Smith & Wesson’s Heavy Duty revolver and its .38-44 cartridge are important pieces of American firearms history.
I am far from a collector; all of my handguns are used rather than stored or displayed. But I suppose there is something of a collector in me because vintage Smith & Wesson revolvers call to me, and one such example is the Smith & Wesson Heavy Duty.
During the period after the Great War, there was much handgun experimentation as shooters looked for longer range and increased accuracy. Outdoorsmen were looking for a powerful cartridge that was accurate and economical to use.
The police were also in search of a different type of handgun because a new breed of mechanized bandit was making it difficult for them. The common .38 Special with a 158-grain roundnose bullet at 800 fps was not capable of penetrating the steel doors of vehicles. When safety glass became common, the problem was even more severe, and larger calibers were scarcely more effective in penetration.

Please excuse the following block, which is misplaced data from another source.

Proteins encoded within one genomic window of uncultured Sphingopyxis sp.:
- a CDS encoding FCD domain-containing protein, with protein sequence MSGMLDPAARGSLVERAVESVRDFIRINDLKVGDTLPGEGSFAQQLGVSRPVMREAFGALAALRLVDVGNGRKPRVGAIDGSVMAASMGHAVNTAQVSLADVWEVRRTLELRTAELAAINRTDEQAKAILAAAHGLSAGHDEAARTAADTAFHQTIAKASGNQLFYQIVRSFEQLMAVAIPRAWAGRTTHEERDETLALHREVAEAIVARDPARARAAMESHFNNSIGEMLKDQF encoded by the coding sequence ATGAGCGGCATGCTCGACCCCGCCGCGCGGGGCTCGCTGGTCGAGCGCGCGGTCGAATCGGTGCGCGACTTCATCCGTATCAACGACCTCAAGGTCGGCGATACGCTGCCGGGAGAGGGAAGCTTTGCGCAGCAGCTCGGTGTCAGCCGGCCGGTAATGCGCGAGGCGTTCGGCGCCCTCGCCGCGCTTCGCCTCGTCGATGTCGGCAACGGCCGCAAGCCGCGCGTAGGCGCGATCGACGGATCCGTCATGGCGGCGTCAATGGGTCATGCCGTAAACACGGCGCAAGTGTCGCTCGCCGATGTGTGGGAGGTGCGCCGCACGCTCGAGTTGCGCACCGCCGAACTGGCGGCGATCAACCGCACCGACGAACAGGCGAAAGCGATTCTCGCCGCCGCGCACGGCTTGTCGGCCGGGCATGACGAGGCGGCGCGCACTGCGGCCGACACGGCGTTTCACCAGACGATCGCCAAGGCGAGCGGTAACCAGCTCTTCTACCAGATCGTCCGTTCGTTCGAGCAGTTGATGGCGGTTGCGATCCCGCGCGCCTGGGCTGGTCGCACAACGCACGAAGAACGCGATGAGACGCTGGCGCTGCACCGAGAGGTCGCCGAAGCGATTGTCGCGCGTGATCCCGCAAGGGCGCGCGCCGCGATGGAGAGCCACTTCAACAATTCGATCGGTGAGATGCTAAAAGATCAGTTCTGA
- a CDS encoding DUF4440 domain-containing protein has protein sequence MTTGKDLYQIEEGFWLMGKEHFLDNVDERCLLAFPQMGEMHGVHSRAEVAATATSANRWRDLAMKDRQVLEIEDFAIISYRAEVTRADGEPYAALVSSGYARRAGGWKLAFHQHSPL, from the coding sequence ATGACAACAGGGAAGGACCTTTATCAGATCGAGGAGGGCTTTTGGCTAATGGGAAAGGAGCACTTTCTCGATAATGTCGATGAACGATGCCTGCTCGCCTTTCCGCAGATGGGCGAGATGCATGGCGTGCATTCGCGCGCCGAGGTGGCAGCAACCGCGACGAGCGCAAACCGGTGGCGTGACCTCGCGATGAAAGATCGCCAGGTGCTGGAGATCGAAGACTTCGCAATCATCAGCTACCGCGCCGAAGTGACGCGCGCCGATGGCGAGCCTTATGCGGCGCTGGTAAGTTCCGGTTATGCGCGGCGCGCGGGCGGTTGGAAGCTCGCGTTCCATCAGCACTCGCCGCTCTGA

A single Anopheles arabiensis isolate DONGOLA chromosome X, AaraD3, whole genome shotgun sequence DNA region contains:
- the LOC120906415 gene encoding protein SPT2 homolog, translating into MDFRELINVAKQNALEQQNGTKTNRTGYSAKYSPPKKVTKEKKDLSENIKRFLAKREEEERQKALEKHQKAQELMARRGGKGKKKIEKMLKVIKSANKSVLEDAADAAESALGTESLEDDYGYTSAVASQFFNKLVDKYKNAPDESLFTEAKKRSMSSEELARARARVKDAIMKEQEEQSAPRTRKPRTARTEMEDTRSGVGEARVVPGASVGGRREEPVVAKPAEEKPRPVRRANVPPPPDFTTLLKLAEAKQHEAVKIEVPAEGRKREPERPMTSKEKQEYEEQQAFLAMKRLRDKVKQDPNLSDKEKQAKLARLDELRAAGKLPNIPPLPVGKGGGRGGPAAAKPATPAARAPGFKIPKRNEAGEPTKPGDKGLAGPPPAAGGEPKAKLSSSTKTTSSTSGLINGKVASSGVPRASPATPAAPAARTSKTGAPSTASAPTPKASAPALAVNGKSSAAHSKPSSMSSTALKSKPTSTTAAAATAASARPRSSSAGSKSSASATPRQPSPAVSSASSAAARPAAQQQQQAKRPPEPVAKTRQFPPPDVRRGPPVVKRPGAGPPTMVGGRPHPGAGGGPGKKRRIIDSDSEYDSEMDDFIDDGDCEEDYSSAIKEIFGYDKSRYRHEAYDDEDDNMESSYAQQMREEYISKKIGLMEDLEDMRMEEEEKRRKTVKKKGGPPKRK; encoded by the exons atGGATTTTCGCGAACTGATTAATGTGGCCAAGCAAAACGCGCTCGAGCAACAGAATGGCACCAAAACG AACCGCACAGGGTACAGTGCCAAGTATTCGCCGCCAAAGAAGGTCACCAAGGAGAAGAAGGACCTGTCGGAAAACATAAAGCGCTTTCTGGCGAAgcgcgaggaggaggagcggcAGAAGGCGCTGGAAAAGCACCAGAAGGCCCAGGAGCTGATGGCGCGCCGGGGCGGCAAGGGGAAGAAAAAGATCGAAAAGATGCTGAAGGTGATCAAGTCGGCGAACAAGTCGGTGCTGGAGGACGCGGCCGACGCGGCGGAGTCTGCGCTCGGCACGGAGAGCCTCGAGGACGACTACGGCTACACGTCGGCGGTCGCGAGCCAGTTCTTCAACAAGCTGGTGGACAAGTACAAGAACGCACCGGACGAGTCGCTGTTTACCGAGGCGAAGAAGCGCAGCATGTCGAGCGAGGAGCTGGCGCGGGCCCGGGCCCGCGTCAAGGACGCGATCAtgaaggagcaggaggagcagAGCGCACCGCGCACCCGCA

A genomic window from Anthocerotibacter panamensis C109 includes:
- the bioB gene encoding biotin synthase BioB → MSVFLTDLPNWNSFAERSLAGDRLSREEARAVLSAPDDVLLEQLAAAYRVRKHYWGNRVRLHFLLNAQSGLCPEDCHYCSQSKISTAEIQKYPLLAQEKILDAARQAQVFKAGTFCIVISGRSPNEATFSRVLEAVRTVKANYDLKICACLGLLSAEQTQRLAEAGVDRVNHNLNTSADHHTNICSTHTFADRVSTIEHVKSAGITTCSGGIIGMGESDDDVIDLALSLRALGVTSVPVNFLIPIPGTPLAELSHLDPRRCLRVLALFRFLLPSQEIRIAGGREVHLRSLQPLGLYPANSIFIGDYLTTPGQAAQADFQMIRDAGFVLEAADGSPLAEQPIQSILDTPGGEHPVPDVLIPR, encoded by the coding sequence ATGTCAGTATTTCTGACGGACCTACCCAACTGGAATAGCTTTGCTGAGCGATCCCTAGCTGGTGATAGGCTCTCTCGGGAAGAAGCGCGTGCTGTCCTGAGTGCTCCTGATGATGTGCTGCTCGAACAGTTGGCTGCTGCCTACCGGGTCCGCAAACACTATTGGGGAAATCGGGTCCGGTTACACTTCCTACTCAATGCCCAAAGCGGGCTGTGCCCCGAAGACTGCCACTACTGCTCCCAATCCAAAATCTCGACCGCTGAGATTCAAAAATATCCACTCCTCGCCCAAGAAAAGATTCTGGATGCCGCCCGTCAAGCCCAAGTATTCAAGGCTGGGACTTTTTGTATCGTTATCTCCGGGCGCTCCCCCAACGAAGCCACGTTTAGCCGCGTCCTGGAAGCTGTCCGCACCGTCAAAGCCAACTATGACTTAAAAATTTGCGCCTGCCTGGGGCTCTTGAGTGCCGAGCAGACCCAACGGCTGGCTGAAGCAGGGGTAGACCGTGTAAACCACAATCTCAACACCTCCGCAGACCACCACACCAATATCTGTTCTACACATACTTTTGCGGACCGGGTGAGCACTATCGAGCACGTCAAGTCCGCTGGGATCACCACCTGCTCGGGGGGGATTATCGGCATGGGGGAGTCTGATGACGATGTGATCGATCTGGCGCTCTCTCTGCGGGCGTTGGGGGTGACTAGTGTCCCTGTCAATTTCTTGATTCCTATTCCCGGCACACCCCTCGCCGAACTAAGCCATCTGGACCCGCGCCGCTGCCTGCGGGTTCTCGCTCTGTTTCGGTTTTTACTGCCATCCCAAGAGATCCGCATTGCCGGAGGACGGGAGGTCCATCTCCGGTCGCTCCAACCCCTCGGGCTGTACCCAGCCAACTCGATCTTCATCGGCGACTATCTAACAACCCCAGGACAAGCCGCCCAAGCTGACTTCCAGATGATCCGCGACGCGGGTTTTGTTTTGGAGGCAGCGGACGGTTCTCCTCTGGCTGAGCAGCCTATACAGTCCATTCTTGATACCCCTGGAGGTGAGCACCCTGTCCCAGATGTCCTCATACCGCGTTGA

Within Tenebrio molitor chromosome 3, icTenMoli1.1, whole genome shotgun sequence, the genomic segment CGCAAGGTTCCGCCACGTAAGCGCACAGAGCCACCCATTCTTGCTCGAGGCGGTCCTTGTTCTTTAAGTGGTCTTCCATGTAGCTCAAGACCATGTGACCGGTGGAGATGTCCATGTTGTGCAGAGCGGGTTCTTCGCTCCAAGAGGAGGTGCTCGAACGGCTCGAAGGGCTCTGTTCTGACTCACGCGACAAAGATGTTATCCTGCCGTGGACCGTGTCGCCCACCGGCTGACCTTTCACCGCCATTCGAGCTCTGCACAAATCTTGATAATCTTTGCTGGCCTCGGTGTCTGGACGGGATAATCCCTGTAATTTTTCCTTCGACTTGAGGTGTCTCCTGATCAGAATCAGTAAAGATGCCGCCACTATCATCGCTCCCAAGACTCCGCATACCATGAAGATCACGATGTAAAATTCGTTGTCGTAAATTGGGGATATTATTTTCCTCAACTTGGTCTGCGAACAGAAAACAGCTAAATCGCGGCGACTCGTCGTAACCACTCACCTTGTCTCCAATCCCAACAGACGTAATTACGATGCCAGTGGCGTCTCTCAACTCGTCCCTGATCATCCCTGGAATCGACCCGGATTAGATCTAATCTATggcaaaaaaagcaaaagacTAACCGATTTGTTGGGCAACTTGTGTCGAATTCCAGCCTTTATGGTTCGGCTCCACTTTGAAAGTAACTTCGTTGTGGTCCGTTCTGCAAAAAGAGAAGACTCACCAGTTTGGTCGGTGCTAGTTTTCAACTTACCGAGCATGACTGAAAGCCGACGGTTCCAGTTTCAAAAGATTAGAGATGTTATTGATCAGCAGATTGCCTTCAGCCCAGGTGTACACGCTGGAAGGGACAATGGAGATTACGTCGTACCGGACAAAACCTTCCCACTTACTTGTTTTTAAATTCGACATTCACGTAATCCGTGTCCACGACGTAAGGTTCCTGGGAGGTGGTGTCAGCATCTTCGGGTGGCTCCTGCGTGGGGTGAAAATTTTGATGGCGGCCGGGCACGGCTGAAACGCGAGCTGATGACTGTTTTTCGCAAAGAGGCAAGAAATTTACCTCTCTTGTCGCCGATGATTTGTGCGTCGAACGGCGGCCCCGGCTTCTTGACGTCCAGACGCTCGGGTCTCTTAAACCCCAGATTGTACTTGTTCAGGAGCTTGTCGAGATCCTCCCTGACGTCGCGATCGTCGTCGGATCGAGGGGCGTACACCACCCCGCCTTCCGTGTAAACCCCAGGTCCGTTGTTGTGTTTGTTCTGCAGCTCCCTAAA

The two big handgun companies, Smith & Wesson and Colt, took the same path in improving handgun performance. Each took a handgun cartridge and increased the powder charge without changing outside dimensions. Colt improved the .38 ACP into the .38 Super and chambered it in the 1911. Smith & Wesson created the .38-44 loading.
The .38-44 is a cartridge designation but also is a term for the revolver intended to use the new loading, which could reach 1,125 fps with a 158-grain bullet—but at the cost of serious wear and tear on standard revolvers. Therefore, Smith & Wesson created the Heavy Duty using a special, thick .38 Special cylinder and the heavy under-lugged barrel from its .44 frame revolver.
The .38-44 used a heavier cylinder to handle